Monday, March 17, 2014

Monday, March 17, 2014

Dardenne leaves door open to Medicaid expansion; Gov. Bobby Jindal says Medicaid expansion hurts the disabled; The Advocate throws its support behind prisoner re-entry programs; and Krugman: Is race at the root of opposition to Medicaid expansion? $63,697 - Average annual salary of a classified (Civil Service) employee in the Executive Department, the highest in state government. The average political appointee in the executive department earns $42,819, the lowest in state government. (Source: House Fiscal Division)

Dardenne leaves door open to Medicaid expansion
Interviewed by Advocate columnist Stephanie Grace last week, Lt. Gov. Jay Dardenne said everything you’re supposed to say about health care reform if you’re a Republican who hopes to be elected governor of Louisiana next year. Dardenne called the Affordable Care Act “one of the worst pieces of legislation ever to come out of the U.S. Congress,” and said he opposes a “pure expansion” of Medicaid. But the state’s second-in-command then indicated he would be open to looking for ways that Louisiana might accept the billions of federal dollars available for expanding coverage to low-income adults who are largely shut out of the insurance market. “(Dardenne) said he’s open to exploring waivers or other avenues that would allow the state to tap into the money, a possibility that, he noted, Jindal’s ideological intransigence has short-circuited. ‘The jury’s still out on what we should do,’ he said. ‘I don’t think Louisiana has made the kind of inquiry of whether there’s a potential waiver to be negotiated.’”

That, of course, puts the lieutenant governor in the same camp as the conservative governors of Ohio, Pennsylvania, New Jersey, Indiana and Florida, who all have studied the numbers (the federal government pays 100 percent for three years and no less than 90 percent of the cost after that) and decided they are simply too good to pass up. And it practically guarantees that Medicaid expansion will be a key issue heading into the pivotal 2015 governor’s race.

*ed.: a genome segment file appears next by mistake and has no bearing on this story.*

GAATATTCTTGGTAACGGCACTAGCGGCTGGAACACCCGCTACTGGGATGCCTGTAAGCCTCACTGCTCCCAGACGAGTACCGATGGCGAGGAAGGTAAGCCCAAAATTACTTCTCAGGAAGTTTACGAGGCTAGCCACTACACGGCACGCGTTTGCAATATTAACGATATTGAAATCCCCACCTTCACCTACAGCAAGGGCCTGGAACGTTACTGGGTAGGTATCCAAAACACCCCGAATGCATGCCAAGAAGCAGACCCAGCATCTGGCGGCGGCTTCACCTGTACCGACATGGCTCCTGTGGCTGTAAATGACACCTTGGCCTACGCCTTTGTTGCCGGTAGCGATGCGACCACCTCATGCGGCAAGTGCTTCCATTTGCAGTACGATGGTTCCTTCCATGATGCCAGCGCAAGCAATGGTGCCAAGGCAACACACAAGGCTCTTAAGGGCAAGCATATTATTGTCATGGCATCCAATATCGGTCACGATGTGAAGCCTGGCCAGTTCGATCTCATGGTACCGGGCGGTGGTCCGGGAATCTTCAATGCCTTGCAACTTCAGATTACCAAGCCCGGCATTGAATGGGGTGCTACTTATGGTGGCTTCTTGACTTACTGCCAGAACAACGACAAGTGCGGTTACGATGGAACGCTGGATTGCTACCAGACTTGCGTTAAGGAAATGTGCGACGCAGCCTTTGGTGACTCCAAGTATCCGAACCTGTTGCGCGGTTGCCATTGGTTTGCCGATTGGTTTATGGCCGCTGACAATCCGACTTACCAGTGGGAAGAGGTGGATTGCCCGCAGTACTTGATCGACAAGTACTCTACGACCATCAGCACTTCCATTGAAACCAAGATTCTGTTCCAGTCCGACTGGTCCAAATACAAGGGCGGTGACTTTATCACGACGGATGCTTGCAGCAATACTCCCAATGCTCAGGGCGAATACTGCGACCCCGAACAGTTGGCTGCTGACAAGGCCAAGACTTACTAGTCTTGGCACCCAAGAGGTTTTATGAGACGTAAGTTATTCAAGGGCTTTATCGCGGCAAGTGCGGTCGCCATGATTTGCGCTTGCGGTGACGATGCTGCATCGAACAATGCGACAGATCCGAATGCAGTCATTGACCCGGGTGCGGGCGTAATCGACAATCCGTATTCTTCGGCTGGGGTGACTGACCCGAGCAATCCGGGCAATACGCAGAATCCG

Gov. Bobby Jindal says Medicaid expansion hurts the disabled
In the meantime, op-ed columnist Bobby Jindal floated the bizarre notion that expanding health-coverage to low-income adults is a form of discrimination against people with disabilities. Jindal, who also is governor, wrote in the Lafayette Advertiser that he opposes expansion because it comes with a more favorable federal match rate than other parts of the Medicaid program that fund services for the disabled. “That’s a case of skewed priorities if I ever heard of one,” Jindal wrote. “I truly believe in a government safety net. But a vast expansion of government-run health care will jeopardize the care of the most vulnerable in our society. With more than half a million individuals with disabilities already on waiting lists for Medicaid services nationwide, we need to protect access for people with disabilities.”